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Southampton Town Eyes “Complete Streets”

Posted on 12 March 2011

By Bryan Boyhan

Southampton Town wants to take a more wholistic approach to their streets.

“We want to look at roads as something more than carrying cars and trucks,” Tom Neely, the town’s director of public transportation, told members of the Noyac Civic Council on Tuesday night. “We want to look at our roads as carrying pedestrians and carrying bicyclists as well.”

Neely, who will introduce the town’s Complete Streets program at a town board work session tomorrow (Friday) morning, said the plan is to examine all possible uses for each of the town’s 450 miles of roadway as repair and maintenance work comes up. If a road needs resurfacing, for example, the town wants to see if it is reasonable to make adjustments to accommodate bicyclists or pedestrians, or make changes that make the road safer.

Studies have shown, said Neely, that adding a four-foot shoulder in some casdes reduces accidents, as does adding bike lanes.

The program “encourages the htown to look at it not as an afterthought,” said Neely, “but to look at it right up front.”

Neely said the town has considered developing a bike lane on Scuttle Hole Road, and added there has been some discussion about creating one on Noyac Road as well.

He conceded that adding one to Noyac Road would be less likely, noting that the rolling landscape and maintained properties close to the road would make it difficult.

“You’d probably be going into people’s bushes and front yards,” he said.

Neely also addressed questions about plans to improve Noyac Road in front of Cromer’s Market, a sore point in the community for some time.

“It’s been nine years,” said former NCC President Chuck Neuman.

Residents have worried about safety concerns at the intersection, and about a dozen different plans have been floated, but a consensus has not been reached on any of them.

“You’re saying we can’t move forward without speaking with one voice,” asked Janet Grossman. “Can you get all the plans together that we can look at?”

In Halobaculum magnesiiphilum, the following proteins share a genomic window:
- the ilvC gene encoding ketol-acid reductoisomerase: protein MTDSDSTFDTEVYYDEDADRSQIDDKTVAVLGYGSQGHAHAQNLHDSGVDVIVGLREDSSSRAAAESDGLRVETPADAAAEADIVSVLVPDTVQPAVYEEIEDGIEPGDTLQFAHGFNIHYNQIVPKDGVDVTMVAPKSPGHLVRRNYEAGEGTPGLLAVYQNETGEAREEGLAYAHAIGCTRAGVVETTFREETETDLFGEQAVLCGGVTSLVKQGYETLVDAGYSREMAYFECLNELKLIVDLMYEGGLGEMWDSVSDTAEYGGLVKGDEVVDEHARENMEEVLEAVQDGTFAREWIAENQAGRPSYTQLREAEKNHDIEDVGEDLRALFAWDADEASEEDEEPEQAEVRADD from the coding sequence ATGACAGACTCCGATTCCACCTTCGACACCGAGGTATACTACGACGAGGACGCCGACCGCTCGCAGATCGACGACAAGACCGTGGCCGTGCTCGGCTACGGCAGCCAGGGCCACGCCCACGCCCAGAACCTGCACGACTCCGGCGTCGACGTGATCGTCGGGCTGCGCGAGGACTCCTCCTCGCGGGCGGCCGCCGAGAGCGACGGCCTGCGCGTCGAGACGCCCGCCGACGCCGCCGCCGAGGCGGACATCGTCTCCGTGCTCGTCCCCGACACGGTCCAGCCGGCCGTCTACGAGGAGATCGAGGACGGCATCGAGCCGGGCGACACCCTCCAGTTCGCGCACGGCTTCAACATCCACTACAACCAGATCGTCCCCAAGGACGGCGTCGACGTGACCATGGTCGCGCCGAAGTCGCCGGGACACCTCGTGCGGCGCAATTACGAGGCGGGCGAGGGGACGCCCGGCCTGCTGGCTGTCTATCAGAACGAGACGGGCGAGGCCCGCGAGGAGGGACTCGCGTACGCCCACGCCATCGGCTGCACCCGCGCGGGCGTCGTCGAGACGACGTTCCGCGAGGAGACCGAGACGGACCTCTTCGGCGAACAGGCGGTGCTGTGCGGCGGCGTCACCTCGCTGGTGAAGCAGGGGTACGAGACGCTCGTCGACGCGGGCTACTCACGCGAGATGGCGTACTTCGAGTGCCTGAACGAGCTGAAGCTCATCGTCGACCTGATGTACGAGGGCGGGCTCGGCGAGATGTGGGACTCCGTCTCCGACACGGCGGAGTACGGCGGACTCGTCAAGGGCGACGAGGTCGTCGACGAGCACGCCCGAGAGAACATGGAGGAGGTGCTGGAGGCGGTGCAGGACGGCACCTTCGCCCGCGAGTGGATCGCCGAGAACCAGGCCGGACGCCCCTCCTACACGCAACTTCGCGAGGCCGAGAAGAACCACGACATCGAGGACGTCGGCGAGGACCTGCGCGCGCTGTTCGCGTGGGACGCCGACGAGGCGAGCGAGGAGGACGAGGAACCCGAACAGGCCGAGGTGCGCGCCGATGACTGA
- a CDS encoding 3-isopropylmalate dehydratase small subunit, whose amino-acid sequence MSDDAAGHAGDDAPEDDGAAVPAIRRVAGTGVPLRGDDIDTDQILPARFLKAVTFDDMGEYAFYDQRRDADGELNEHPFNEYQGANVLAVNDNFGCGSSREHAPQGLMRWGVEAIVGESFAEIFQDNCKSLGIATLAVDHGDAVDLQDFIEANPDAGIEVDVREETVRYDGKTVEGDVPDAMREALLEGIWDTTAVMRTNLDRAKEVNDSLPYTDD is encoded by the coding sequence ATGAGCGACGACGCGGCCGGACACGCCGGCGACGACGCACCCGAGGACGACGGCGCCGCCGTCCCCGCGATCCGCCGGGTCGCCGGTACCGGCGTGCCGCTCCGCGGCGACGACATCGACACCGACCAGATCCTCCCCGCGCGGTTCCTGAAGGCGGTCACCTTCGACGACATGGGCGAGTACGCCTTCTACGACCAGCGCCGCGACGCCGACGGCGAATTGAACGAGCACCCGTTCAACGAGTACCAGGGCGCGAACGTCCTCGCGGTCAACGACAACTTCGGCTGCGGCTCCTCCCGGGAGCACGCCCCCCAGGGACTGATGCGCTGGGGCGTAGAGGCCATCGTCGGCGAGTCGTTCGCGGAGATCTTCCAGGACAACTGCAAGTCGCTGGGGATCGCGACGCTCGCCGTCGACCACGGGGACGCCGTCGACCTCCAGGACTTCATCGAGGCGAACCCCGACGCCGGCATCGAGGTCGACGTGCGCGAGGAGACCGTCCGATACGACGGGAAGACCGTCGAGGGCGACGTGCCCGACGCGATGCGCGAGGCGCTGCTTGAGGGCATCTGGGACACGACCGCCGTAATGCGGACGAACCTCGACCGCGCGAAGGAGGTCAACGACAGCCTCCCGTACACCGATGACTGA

Neely said he would speak to the highway superintendent, but that town officials and consultants have reviewed all the plans in the past.

“There hasn’t been a decision that’s proven workable,” said Neely.

The Complete Streets presentation will be made at Southampton Town Hall on Friday at 1:30 p.m.

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2 Responses to “Southampton Town Eyes “Complete Streets””

  1. Jonas Hagen says:

    Dear Bryan,

    I grew up in Sag Harbor (the Southampton side) and regularly visit my family there, and know first-hand how badly “complete streets” are needed in the area.

    Parents no longer let children play in the street out of the (very reasonable) fear that they will become victims of reckless drivers. Like the rest of the US, children no longer walk or bike to school in the area, and obesity levels are soaring because exercise is no longer a part of children’s daily routine. And public green spaces in the villages, like Pierson hill and Bay Street, get paved to provide vehicle parking.

    Although my 6-year old niece could walk alone to the Sag Harbor Elementary School, as I did, it is unthinkable for her to do so, because of the aggressive traffic in the Village.

    “Complete streets” propose to protect the road’s most vulnerable users. Southampton and Sag Harbor residents of all ages stand to gain safer streets, allowing them to walk, bike and take public transport without risking their lives. Residents would get the associated health benefits as well.

    These days I live far away, in Rio de Janeiro, Brazil, where I work on the implementation of “complete streets” and other features of sustainable transportation systems. However, I applaud the efforts of Tom Neely, and for the sake of my nieces and all the residents of Southampton and Sag Harbor, hope “complete streets” are implemented there.

    Best regards,

    Jonas Hagen

  2. Ruledbyfools says:

    This has been a big concern for as long as I have lived here. What’s more people come out from the city and treat these dangerous roads like they are in a park. They walk side by side with strollers, ride bikes two or more abreast and jog down the middle with music blasting through earphones to the point they can’t hear a warning. All of this on twisting hilly roads that lack shoulders or walkways to escape trouble. Most of our roads aren’t nearly wide enough for passing cars. It is a recipe for disaster and I often wonder how many come out to enjoy some exercise and leave in body bags.

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